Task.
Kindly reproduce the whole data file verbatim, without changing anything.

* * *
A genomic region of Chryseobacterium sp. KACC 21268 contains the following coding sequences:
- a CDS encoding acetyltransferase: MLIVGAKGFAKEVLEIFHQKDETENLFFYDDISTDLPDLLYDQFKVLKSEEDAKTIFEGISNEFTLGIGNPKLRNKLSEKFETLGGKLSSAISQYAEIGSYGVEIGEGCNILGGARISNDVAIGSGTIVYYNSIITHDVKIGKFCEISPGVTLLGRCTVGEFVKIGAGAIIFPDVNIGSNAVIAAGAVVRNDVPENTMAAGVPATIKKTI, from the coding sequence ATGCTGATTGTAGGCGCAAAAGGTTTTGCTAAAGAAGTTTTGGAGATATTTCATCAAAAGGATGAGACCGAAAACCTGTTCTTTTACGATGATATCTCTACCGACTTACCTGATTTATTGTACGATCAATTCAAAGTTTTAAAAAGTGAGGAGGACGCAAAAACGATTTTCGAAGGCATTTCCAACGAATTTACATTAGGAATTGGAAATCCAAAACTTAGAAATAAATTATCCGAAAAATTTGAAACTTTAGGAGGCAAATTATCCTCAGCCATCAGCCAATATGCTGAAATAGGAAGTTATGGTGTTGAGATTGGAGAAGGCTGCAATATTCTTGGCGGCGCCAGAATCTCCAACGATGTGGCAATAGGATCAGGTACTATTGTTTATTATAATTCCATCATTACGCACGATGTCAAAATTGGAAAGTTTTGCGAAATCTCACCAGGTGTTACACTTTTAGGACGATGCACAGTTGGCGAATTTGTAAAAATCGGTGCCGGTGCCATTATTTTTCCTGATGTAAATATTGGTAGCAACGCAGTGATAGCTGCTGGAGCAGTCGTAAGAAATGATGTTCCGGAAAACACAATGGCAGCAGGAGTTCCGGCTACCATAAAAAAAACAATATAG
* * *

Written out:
A genomic region of Chryseobacterium sp. KACC 21268 contains the following coding sequences:
- a CDS encoding acetyltransferase: MLIVGAKGFAKEVLEIFHQKDETENLFFYDDISTDLPDLLYDQFKVLKSEEDAKTIFEGISNEFTLGIGNPKLRNKLSEKFETLGGKLSSAISQYAEIGSYGVEIGEGCNILGGARISNDVAIGSGTIVYYNSIITHDVKIGKFCEISPGVTLLGRCTVGEFVKIGAGAIIFPDVNIGSNAVIAAGAVVRNDVPENTMAAGVPATIKKTI, from the coding sequence ATGCTGATTGTAGGCGCAAAAGGTTTTGCTAAAGAAGTTTTGGAGATATTTCATCAAAAGGATGAGACCGAAAACCTGTTCTTTTACGATGATATCTCTACCGACTTACCTGATTTATTGTACGATCAATTCAAAGTTTTAAAAAGTGAGGAGGACGCAAAAACGATTTTCGAAGGCATTTCCAACGAATTTACATTAGGAATTGGAAATCCAAAACTTAGAAATAAATTATCCGAAAAATTTGAAACTTTAGGAGGCAAATTATCCTCAGCCATCAGCCAATATGCTGAAATAGGAAGTTATGGTGTTGAGATTGGAGAAGGCTGCAATATTCTTGGCGGCGCCAGAATCTCCAACGATGTGGCAATAGGATCAGGTACTATTGTTTATTATAATTCCATCATTACGCACGATGTCAAAATTGGAAAGTTTTGCGAAATCTCACCAGGTGTTACACTTTTAGGACGATGCACAGTTGGCGAATTTGTAAAAATCGGTGCCGGTGCCATTATTTTTCCTGATGTAAATATTGGTAGCAACGCAGTGATAGCTGCTGGAGCAGTCGTAAGAAATGATGTTCCGGAAAACACAATGGCAGCAGGAGTTCCGGCTACCATAAAAAAAACAATATAG